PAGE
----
The Louisiana Supreme Court has already held, in Green v. Connor, 644 So.2d 618 (La. 1994), that SSA records, factual findings, and judgments are inadmissible hearsay. In Green a plaintiff who was injured in a motor vehicle accident brought an action against his UM carrier, State Farm. The plaintiff also filed a claim for social security benefits. After State Farm requested and received the records of the Social Security proceedings, the plaintiff filed a motion in limine to exclude the records from evidence. The defense argued that the records were admissible under the “business records” hearsay exception of La. Code Evid. art. 803(6) and the “records of a public agency” hearsay exception at La. Code Evid. art. 803(8)(a)(iii).

Art. 803(8)(a)(iii) of the Louisiana Code of Evidence excepts from the hearsay rule records of a public agency setting forth “[f]actual findings resulting from an investigation made pursuant to authority granted by law.”

However, La. Code Evid. art. 803(8)(b)(iv) excludes “[f]actual findings resulting from investigation of a particular complaint, case, or incident, including an investigation into the facts and circumstances on which the present proceeding is based” from the “records of a public agency” hearsay exception. The Supreme Court in Green held that the plaintiff’s SSA records did not fall within the “records of a public agency” hearsay exception. The Court reasoned:

[While factual findings of general investigations are admissible, those of particular incidents are not admissible as public records. The social security proceedings involved the same incident as the present case, and all factual findings which resulted are therefore inadmissible under La.Code Evid. art. 803(8)(a).

644 So.2d at 618.

Although Green’s holding is limited to the “business records” and “records of a public agency” exceptions, there is no other exception or exclusion from the hearsay rule that would permit Allen’s SSA records to be admitted or permit witnesses to reference them in their testimony.

In the Fourth Circuit opinion of Gilchrist v. Ozone Spring Water Co., 639 So.2d 489 (La. App. 4th Cir. 1994), the court permitted Social Security records to be introduced as evidence of a plaintiff’s prior disability under the “then existing physical or mental condition” exception to the hearsay rule. However, Gilchrist should be limited to its facts as outlined below. Furthermore, subsequent criticism of its holding suggests that it probably would have been reversed, had the case been appealed to the Supreme Court.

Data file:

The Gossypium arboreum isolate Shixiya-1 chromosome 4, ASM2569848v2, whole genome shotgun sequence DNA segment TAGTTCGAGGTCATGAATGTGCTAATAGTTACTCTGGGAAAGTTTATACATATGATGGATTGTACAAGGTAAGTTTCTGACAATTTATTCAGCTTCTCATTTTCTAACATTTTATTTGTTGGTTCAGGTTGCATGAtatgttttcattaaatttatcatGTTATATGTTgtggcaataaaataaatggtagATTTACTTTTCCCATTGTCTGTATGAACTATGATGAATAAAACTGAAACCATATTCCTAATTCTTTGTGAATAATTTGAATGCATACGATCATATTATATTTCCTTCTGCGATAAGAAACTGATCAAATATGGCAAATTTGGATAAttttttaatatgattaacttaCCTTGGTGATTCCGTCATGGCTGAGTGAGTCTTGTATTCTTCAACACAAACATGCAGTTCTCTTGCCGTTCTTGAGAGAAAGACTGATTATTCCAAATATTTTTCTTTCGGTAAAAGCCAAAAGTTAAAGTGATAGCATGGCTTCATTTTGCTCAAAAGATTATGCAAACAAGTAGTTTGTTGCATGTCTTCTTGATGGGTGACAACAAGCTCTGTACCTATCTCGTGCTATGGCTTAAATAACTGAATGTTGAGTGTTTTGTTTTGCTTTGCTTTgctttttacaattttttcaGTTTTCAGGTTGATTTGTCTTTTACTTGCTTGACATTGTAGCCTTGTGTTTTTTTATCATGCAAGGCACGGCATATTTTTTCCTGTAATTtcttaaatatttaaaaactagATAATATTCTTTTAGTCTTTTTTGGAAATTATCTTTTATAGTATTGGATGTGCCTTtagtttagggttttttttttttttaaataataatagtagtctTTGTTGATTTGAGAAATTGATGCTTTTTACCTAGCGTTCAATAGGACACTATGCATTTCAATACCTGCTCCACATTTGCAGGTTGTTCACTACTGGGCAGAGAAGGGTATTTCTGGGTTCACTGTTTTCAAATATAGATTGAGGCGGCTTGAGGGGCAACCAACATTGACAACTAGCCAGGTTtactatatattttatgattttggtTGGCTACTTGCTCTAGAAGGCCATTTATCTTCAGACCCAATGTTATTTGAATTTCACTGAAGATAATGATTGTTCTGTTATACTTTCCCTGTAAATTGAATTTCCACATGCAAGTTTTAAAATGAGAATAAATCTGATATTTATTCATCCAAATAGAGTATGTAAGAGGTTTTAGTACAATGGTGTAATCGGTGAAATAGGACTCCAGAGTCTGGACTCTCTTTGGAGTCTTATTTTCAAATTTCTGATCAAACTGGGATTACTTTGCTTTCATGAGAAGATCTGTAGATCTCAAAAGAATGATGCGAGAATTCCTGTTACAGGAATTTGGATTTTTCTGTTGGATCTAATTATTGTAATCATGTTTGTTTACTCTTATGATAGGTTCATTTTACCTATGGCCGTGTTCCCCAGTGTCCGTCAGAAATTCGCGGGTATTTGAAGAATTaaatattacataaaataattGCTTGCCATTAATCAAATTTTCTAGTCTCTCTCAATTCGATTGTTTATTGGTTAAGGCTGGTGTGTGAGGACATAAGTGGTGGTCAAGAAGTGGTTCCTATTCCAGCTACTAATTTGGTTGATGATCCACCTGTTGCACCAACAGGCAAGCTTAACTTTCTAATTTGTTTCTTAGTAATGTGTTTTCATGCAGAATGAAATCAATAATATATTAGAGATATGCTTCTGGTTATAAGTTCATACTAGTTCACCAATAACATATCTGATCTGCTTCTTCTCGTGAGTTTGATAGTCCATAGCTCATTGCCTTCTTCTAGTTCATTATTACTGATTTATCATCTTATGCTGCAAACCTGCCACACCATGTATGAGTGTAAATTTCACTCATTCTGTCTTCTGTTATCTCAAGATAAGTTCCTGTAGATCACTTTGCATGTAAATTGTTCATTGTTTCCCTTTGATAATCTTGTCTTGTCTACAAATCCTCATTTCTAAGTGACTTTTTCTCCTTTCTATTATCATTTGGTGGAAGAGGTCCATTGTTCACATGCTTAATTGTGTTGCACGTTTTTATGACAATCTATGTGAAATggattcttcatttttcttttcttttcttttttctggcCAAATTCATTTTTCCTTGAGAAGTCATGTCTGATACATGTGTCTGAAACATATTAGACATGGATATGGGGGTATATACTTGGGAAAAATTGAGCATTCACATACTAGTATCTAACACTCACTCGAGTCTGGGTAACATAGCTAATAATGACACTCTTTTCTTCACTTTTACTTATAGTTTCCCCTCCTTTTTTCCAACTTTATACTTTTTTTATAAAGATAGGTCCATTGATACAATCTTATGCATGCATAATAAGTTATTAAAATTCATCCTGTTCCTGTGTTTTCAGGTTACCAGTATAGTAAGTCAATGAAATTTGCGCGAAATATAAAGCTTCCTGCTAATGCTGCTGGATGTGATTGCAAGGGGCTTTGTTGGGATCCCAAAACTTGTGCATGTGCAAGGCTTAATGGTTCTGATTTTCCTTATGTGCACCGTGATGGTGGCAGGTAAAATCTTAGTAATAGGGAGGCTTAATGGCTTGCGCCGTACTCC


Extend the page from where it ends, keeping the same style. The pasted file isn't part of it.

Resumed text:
1. the plaintiff had been on social security disability prior to the accident, so  causation was a critical issue in the case. At the conclusion of the bench trial, the trial judge chose not to enter a judgment until he had the chance to review the plaintiff’s medical and Social Security records. The Social Security records contained information regarding the plaintiff’s physical condition prior to the accident. When the judge ruled that the plaintiff was comparatively at fault, the plaintiff appealed. One of the plaintiff’s contentions was that his Social Security records were improperly admitted as evidence.
  2. The Fourth Circuit ruled that the SSA records were admissible under the “then existing physical or mental condition” exception to the hearsay rule.

The authors of the Handbook on Louisiana Evidence Law, 2005, have criticized the Gilchrist holding. They correctly point out that La. Code Evid. art. 803(3) excepts from hearsay only evidence of a declarant’s then existing physical or mental condition that is located in admissible evidence. They write: